“Let me ask you something, Barrello. Ever consider switching to decaf?”

Barrello smiled thinly. “All the time,” he said, eyeing the folder in my hand. “You turn up anything?”

“See for yourself.” I started to pass him the file, then pulled it back. “You have something for me?”

“Yeah.” Barrello reached into his car and grabbed a thick binder marked “Pratt.”

I squinted at the sky. “What do you say we go inside, get out of the sun?”

“The lawyer ain’t shown up yet with the keys,” said Barrello. “Maybe it’s cooler over there,” he added, tipping his head toward a portico shading the front door.

I followed him to the front entrance of the house. Barrello sat on the landing and dived into my report. I leaned against a wall and started on his. For the next fifteen minutes we studied our respective folders in silence.

First, I turned to the description of the Pratt crime scene. According to the Orange County investigators, there had been no sign of a break-in. As with the Palisades killings, whoever murdered Andy, Carol, and Natalie Pratt had apparently gained access through their unlocked front door. Either that, or used a key. After entering sometime between one and two AM, the intruder disabled the phones and turned off the power at a breaker panel in the garage. Blood spatters and a trail of blood from the kitchen to the Pratts’ second-floor bedroom suggested that the husband, possibly hearing a sound, went downstairs to investigate, encountered the intruder, and suffered a cracked skull and. 25-caliber gunshots to the right elbow and left knee. Once he had dragged the husband upstairs, the killer bound him and his wife, gagging them with Ace bandages. Carol Pratt, hands and feet fastened to the bedposts, died of multiple stab wounds. Blood and urine on the carpet near the closet indicated that the killer-using rope and a piece of galvanized pipe-strangled Andy Pratt there, then placed his body on the bed alongside his wife. Investigators discovered extra rope under the covers. The murder knife, found beside one of three burned-out candles in the room, had been taken from a set in the kitchen.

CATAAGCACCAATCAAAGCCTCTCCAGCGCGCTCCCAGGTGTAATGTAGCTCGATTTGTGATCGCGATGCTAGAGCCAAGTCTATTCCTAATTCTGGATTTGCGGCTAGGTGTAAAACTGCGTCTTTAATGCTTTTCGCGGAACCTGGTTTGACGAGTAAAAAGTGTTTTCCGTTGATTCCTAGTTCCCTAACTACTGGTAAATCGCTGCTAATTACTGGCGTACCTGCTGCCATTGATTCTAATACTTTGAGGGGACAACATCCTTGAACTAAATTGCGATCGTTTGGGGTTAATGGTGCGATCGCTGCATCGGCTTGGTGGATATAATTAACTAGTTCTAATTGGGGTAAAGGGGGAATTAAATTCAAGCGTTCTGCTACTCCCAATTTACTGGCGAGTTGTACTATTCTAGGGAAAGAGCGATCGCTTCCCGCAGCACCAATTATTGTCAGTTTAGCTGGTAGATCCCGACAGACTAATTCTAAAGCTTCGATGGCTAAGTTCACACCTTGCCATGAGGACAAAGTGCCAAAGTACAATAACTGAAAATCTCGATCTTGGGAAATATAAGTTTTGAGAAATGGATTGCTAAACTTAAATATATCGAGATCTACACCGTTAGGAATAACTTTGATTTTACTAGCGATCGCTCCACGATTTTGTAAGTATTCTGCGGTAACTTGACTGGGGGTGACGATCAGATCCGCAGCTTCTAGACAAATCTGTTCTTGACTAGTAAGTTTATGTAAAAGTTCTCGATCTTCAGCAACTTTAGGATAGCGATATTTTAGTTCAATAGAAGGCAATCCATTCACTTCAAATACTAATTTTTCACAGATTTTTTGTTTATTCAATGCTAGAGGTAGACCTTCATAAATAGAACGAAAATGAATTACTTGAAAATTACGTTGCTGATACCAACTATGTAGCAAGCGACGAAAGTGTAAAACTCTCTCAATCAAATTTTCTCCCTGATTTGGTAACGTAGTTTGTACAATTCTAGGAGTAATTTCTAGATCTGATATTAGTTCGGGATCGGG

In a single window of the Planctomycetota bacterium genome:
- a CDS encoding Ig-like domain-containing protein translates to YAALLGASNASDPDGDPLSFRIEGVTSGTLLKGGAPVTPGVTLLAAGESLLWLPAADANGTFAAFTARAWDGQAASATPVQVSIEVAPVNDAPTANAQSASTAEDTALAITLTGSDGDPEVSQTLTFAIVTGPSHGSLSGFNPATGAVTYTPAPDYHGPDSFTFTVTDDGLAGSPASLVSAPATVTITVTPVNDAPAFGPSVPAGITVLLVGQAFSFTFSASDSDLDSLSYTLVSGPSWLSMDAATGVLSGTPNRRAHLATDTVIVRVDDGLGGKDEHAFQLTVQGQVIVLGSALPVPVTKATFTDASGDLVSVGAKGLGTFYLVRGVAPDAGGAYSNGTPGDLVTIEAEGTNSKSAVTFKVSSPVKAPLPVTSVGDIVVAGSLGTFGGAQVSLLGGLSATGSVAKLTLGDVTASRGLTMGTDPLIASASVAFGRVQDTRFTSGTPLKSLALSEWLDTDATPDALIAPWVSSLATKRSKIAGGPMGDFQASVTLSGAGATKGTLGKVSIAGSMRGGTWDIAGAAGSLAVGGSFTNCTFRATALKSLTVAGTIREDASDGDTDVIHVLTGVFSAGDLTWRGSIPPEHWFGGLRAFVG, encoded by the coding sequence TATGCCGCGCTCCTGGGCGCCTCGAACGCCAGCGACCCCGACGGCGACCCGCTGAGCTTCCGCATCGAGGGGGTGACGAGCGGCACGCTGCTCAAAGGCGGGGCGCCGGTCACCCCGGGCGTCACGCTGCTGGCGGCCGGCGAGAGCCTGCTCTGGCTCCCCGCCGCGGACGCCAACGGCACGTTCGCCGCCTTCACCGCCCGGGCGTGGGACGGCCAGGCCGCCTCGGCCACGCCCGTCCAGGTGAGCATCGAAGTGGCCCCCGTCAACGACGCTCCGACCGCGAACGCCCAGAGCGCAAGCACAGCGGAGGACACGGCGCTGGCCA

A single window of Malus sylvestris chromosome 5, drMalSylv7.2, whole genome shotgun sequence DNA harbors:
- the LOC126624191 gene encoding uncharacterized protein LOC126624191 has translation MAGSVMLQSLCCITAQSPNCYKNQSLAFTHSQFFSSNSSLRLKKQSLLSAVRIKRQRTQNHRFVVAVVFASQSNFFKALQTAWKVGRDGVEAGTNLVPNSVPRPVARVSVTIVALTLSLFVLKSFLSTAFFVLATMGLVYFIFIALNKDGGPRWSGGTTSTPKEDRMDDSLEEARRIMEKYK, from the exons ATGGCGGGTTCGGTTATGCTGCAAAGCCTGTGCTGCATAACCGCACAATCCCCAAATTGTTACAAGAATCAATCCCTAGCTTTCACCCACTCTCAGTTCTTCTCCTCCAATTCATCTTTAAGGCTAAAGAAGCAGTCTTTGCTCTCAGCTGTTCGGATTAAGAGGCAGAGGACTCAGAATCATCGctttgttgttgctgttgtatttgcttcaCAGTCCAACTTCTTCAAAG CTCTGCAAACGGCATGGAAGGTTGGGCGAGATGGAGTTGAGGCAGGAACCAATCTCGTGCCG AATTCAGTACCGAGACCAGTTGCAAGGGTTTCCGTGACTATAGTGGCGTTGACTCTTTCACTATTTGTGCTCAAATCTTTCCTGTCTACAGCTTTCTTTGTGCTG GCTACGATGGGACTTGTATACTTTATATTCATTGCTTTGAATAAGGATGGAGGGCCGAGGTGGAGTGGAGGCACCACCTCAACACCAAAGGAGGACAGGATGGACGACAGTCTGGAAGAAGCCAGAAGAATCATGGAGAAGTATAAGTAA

The Pratts’ four-year-old daughter had died in her bedroom down the hall, suffocated with a plastic trash bag matching others found in the house. A later canvass of the area turned up little. None of the neighbors saw or heard anything out of the ordinary.